Lots of snow and winter weather presents a great opportunity for fun activities like sledding down a nearby hill or snowball fights in the front yard. At the same time, winter weather can be hard on your home. Excessively cold conditions can encourage the water lines in your house's plumbing system to freeze and burst, which may cause significant water damage and long-lasting negative effects.
When your pipes are frozen solid, you may want to hire a plumber in to handle the problem. That being said, there’s a lot you can perform on your own to keep this from happening – and even just a bit of prevention can go a long way.
What Pipes Are at More Risk of Freezing
The pipes at the greatest risk of freezing are uninsulated water lines. Frequent locations for uninsulated pipes are within attic crawlspaces, near exterior walls, in the basement or even running under a modular home. Water lines that are not correctly insulated are at the greatest risk.
How to Stop Pipes from Freezing in Your Home
Sufficiently insulating uncovered water lines is a solid first step to keeping your pipes ice free. You’ll often locate most of these materials from a local plumbing company, and might also already have some someplace in your home.
Try not to wrap other flammable insulation materials where they may catch fire. If you don’t feel comfortable insulating the pipes yourself, call your local plumbing services professional in to do the job.
If you do choose to insulate the pipes on your own, common insulation materials for pipes include:
- Wraps or roll insulation: Most plumbers, hardware stores and national retailers offer insulation – typically fiberglass, foam wraps or pipe sleeves – that you can use to cover or fit around your pipes. They are sold in differing lengths and sizes to fit the needs of your home.
- Newspaper: To some degree, newspaper can be used as an insulator. If the weather is getting colder and you aren’t able to put in more insulation soon enough, consider covering uninsulated pipes in this.
- Towels or rags: If you aren’t able to install insulation and don’t have any newspaper handy, wrapping particularly vulnerable pipes with towels or clean rags as a last-ditch effort could be just enough to keep the cold air off the pipes.
An additional preventative step you can attempt to stop pipes from being covered in ice is to seal any cracks that could allow cold air in your home. Pay close attention to window frames, which can allow in surprisingly powerful drafts. This not only will help to keep your pipes from freezing, but it will have the additional benefit of making your home more energy efficient.
Five More Ways to Keep Your Pipes from Freezing:
- Open the cabinet doors. Opening the cabinet doors under the sinks and other areas of your home with plumbing will enable more warm air from the rest of the room to get to the pipes.
- Letting water drip. Keeping the water flowing by letting your faucets drip even a small amount can help avoid frozen pipes.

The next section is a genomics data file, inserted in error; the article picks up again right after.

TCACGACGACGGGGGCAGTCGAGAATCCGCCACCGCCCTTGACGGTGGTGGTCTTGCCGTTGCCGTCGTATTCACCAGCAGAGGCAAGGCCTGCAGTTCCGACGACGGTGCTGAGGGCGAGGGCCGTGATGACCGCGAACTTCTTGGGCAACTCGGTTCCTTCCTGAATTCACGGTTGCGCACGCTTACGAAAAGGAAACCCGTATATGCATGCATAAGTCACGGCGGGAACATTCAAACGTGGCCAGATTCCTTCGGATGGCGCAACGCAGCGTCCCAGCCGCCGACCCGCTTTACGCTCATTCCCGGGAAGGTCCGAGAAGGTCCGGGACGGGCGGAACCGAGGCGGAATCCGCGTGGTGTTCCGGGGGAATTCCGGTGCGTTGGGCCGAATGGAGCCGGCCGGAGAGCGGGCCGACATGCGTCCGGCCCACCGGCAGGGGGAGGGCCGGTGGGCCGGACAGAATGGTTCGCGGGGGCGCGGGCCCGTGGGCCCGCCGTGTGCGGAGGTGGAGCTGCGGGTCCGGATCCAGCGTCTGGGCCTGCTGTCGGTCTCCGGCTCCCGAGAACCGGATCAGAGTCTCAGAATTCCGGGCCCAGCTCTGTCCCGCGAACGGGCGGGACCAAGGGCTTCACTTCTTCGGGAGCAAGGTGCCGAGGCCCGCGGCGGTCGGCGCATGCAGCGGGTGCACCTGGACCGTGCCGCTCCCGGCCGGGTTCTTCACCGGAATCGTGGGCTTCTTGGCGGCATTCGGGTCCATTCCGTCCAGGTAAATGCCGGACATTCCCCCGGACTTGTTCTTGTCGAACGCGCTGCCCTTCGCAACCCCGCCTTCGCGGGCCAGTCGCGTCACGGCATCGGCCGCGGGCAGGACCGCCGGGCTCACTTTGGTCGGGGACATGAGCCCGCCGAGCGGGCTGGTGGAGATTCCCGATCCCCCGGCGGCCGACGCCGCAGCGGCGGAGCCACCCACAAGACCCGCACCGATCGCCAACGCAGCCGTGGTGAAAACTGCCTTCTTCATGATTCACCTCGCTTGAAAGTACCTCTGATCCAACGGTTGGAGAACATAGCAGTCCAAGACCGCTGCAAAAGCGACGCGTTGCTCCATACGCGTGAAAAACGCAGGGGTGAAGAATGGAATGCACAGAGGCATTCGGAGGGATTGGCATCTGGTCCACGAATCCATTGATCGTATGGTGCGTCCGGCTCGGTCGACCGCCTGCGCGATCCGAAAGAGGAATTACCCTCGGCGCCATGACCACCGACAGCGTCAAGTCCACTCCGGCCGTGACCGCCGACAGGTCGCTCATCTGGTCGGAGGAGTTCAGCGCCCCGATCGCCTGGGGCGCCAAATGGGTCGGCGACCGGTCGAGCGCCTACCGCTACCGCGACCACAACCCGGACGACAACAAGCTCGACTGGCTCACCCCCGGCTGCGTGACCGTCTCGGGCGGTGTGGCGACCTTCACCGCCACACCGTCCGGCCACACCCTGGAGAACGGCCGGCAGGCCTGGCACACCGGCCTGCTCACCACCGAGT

- Open interior doors. By opening doors between rooms or hallways, your home can be heated more evenly. This is especially important if there's a room that tends to be colder or hotter than the remainder of your home.
- Close the garage door. The exception to the open doors recommendation is the garage door, which you should keep down – particularly if your water lines can be found near or under the garage.
- Keep the heat steady. Experts suggest setting the thermostat at a stable temperature and leaving it there, rather than permitting it to get lower at night. Set it no lower than 55 degrees.
How to Keep Pipes from Freezing in an Unused Home
When you’re at home, it’s not difficult to realize when something breaks down. But what added steps can you take to prevent pipes from freezing in an unused home or vacation home when the consequences from a frozen pipe may not be discovered for some time?
As with a primary residence, insulating any exposed water lines, opening interior doors inside the home and winterizing the vacant home are the best steps to take.
Other Steps to Keep Pipes from Freezing in a Vacant Home:
- Leave the heat on. Even though you aren’t going to be there, it’s best to keep the heat on – even if you turn the thermostat down cooler than you would if you were there. As with a primary home, experts recommend keeping the temperature at no colder than 55 degrees.
- Shut water off and drain the lines. If you’re going to be out of the house for a long time or are winterizing a seasonal cabin or cottage, turning the water off to the house and clearing the water out of the water lines is one way to prevent pipes from freezing and bursting. Remember to flush the water out of all appliances, such as the hot water heater, or the toilets. Confirm you get all the water from the plumbing. If you're uncertain of how to flush the water from the pipes, or don’t feel confident performing it yourself, a plumber in will be glad to step in.